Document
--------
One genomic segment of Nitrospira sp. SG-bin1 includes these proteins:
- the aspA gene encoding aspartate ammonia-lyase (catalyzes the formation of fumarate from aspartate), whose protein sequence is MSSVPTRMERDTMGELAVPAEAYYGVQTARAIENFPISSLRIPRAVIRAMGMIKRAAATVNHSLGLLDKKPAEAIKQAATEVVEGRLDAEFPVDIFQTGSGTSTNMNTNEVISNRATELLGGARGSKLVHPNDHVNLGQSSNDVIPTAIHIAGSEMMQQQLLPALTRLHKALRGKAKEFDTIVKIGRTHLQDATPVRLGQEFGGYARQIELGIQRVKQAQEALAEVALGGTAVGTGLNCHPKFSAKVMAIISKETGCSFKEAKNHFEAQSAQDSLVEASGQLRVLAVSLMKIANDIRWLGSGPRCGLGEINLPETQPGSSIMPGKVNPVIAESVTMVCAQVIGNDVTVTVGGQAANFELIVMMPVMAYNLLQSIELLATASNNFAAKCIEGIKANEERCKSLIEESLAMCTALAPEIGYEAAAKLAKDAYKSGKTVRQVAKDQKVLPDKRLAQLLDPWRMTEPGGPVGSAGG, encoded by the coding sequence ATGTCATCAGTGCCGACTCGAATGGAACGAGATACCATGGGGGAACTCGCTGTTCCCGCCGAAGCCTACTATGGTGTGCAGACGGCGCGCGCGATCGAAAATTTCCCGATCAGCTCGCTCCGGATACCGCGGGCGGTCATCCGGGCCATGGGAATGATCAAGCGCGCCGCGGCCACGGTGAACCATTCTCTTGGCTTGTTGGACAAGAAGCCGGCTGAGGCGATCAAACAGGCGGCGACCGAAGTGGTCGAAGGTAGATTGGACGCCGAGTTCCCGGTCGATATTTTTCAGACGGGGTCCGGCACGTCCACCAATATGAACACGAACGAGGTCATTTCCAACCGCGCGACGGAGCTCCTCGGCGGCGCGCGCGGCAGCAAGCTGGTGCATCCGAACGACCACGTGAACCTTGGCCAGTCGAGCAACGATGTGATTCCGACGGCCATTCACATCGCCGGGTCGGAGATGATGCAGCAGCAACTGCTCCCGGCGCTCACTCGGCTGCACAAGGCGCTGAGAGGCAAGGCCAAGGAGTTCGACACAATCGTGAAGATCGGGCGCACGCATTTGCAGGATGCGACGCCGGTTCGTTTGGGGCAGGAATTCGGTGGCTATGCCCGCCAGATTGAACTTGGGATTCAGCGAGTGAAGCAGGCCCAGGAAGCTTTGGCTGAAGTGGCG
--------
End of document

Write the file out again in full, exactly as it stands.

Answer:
One genomic segment of Nitrospira sp. SG-bin1 includes these proteins:
- the aspA gene encoding aspartate ammonia-lyase (catalyzes the formation of fumarate from aspartate), whose protein sequence is MSSVPTRMERDTMGELAVPAEAYYGVQTARAIENFPISSLRIPRAVIRAMGMIKRAAATVNHSLGLLDKKPAEAIKQAATEVVEGRLDAEFPVDIFQTGSGTSTNMNTNEVISNRATELLGGARGSKLVHPNDHVNLGQSSNDVIPTAIHIAGSEMMQQQLLPALTRLHKALRGKAKEFDTIVKIGRTHLQDATPVRLGQEFGGYARQIELGIQRVKQAQEALAEVALGGTAVGTGLNCHPKFSAKVMAIISKETGCSFKEAKNHFEAQSAQDSLVEASGQLRVLAVSLMKIANDIRWLGSGPRCGLGEINLPETQPGSSIMPGKVNPVIAESVTMVCAQVIGNDVTVTVGGQAANFELIVMMPVMAYNLLQSIELLATASNNFAAKCIEGIKANEERCKSLIEESLAMCTALAPEIGYEAAAKLAKDAYKSGKTVRQVAKDQKVLPDKRLAQLLDPWRMTEPGGPVGSAGG, encoded by the coding sequence ATGTCATCAGTGCCGACTCGAATGGAACGAGATACCATGGGGGAACTCGCTGTTCCCGCCGAAGCCTACTATGGTGTGCAGACGGCGCGCGCGATCGAAAATTTCCCGATCAGCTCGCTCCGGATACCGCGGGCGGTCATCCGGGCCATGGGAATGATCAAGCGCGCCGCGGCCACGGTGAACCATTCTCTTGGCTTGTTGGACAAGAAGCCGGCTGAGGCGATCAAACAGGCGGCGACCGAAGTGGTCGAAGGTAGATTGGACGCCGAGTTCCCGGTCGATATTTTTCAGACGGGGTCCGGCACGTCCACCAATATGAACACGAACGAGGTCATTTCCAACCGCGCGACGGAGCTCCTCGGCGGCGCGCGCGGCAGCAAGCTGGTGCATCCGAACGACCACGTGAACCTTGGCCAGTCGAGCAACGATGTGATTCCGACGGCCATTCACATCGCCGGGTCGGAGATGATGCAGCAGCAACTGCTCCCGGCGCTCACTCGGCTGCACAAGGCGCTGAGAGGCAAGGCCAAGGAGTTCGACACAATCGTGAAGATCGGGCGCACGCATTTGCAGGATGCGACGCCGGTTCGTTTGGGGCAGGAATTCGGTGGCTATGCCCGCCAGATTGAACTTGGGATTCAGCGAGTGAAGCAGGCCCAGGAAGCTTTGGCTGAAGTGGCG